At this point, I would like to propose a nomenclature shift – rather than refer to what hiring managers are looking for as a “portfolio”, might we just refer to it as a “body of work”? This, more general term, could be a way for potential candidates to see the possibilities for themselves and for the industry to begin to move away from outdated models, and barriers, when seeking new talent. While not eliminating those candidates who have a portfolio, it allows for other means and media types, to showcase talented individuals in the way that many of them already do.

A note about social media: one thing that we must continue to be aware of is the notion of social schema’s and how they are preserved within [a] culture. In this case, I am thinking of two specific narratives – 1) the notion of aesthetic rightness that has perpetuated around the European Avant-Garde, and 2) that much of what is presented comes devoid of the hard work, failure, and perseverance that went into making the work. The first point is deserving of a volume unto its own! There have been so many visual narratives that have been vastly overlooked by those in power. Only recently has the disciple begun to open its eyes to understand the important contributions that were made by so many underrepresented individuals. (It is not within the scope of this writing to right this wrong, so I’ll leave it to someone else to dig at this element.) The second point should be obvious to most professionals, but most likely not so to students and early career professionals — the result that is posted never represents the entire story of its making. How many concepts were explored? How many sketches were made? How many sleepless nights did the person endure? (I think you get the point…) This lack of context might lead many to believe that what they are looking at was easily achieved and therefore unattainable. By not painting a complete picture, some may feel that the discipline is not for them or that they lack the skills necessary to succeed when just the opposite is true. So, while I think it is a useful tool, social media presents a false narrative.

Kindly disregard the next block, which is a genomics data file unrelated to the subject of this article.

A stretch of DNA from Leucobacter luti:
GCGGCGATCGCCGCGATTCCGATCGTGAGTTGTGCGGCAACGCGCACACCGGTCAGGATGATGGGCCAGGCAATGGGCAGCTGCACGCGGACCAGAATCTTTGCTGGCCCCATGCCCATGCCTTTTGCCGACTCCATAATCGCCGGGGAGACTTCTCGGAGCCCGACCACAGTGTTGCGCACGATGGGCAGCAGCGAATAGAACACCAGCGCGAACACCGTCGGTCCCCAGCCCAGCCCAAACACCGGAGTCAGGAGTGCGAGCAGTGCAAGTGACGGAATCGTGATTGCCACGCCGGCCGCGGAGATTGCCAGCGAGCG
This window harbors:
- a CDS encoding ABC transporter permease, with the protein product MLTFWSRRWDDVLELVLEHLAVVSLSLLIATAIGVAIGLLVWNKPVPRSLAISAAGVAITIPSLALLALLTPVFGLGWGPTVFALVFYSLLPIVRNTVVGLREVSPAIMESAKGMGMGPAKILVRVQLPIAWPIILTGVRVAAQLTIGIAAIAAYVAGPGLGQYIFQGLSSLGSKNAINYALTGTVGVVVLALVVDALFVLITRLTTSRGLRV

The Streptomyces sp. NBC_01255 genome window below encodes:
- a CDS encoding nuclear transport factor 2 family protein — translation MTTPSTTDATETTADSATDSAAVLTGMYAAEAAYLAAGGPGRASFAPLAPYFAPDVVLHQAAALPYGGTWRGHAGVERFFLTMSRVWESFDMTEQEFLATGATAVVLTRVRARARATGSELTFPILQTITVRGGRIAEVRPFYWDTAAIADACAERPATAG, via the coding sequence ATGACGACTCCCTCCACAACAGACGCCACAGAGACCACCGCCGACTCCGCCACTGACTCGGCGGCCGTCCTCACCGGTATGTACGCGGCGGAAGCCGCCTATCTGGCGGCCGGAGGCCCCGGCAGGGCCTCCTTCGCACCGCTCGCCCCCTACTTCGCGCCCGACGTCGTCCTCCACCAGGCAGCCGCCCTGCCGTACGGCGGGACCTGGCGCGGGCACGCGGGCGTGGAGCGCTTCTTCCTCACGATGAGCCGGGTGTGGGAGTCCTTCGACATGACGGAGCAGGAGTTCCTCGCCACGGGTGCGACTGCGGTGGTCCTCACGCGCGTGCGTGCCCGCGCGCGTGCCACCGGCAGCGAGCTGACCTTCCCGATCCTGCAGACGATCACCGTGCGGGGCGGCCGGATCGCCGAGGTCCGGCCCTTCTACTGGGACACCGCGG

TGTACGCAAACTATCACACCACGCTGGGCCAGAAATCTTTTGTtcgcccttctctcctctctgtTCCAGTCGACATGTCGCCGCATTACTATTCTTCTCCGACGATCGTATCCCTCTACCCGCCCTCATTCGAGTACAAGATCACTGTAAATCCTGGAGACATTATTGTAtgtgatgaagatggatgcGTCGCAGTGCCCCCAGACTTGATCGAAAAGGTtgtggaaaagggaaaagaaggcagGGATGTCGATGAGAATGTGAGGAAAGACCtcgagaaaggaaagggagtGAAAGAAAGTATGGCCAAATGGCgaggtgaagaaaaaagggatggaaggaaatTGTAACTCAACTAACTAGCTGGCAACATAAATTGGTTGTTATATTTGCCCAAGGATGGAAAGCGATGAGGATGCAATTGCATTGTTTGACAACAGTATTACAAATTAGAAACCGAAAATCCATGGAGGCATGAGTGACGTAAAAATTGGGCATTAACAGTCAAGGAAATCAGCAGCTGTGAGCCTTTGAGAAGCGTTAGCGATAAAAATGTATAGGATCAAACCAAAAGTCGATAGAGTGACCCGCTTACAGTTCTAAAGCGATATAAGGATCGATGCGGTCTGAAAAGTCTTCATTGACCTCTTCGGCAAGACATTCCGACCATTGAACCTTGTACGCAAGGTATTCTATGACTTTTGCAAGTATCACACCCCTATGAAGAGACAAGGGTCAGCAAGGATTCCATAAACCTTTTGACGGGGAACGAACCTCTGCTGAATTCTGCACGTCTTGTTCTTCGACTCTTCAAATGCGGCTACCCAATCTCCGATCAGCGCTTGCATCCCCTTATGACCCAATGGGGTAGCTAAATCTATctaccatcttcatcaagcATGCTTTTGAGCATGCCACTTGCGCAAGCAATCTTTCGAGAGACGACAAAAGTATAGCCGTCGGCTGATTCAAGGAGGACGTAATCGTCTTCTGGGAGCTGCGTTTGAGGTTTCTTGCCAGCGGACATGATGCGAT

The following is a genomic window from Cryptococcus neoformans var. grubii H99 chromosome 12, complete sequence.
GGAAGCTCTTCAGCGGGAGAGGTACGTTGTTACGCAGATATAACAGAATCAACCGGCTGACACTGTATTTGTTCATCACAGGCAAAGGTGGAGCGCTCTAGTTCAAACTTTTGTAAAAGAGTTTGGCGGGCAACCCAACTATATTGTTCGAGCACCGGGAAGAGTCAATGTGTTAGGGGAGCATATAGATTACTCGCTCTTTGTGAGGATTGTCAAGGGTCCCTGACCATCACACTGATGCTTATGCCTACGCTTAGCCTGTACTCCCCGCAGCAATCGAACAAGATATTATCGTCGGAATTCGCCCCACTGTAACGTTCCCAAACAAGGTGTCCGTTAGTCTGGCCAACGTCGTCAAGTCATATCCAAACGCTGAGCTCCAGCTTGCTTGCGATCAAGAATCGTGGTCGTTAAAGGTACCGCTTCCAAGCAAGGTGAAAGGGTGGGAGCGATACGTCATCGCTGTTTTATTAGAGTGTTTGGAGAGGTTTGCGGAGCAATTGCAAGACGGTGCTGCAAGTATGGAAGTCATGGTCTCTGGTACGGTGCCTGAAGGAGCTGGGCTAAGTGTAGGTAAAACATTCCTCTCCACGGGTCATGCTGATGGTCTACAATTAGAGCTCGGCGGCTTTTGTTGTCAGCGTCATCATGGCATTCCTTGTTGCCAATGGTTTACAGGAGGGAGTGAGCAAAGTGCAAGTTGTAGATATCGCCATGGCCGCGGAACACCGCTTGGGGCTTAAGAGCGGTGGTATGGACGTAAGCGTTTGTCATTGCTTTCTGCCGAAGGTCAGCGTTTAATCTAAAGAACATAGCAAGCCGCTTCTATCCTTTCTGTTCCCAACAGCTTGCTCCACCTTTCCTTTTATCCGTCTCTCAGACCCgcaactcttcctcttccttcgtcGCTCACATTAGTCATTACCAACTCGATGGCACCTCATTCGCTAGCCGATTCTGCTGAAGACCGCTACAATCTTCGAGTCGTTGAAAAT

In January 2021, a group of design thinkers at IBM, led by Will Scott, Ph.D., began to seek the guidance of the IBM Design community regarding the qualities that constitute a competent designer and hence, an employable design candidate. A review of the data shows a reiteration of the qualities mentioned by Adrian Shaughnessy and many of the technical and craft-oriented skills that one would assume, (some examples include: the ability to create personas, proficiency in Adobe CC, understanding information hierarchy, etc.) as well as an abundance of “soft skills” (good communication and presentation skills, empathy, etc.). Some insights revealed by the data are: 1) the need for a growth mindset which has been defined by things such and curiosity and nimbleness, 2) leadership, as represented by such traits as being able to think independently, showing a strong work ethic, and presenting a high level of commitment, 3) receptivity to feedback, how does one respond to criticism of one’s work, does the candidate learn from their mistakes and showcase the ability to grow and learn from them, 4) passion, another human trait that cannot be taught, and 5) humility. When this information is compared to IBM’s “What to look for in a candidate” it is clear that there are some gaps in what designers communicate as “need to have” vs. what HR practitioners are looking for initially. It seems to me that too much of the focus is on technicality and less on the innately human qualities of the candidate. In my mind, candidates that possess the multitude of “soft-skills” mentioned so far are eminently more teachable and may have a higher growth ceiling than those candidates that have been taught to focus primarily on final design outcomes.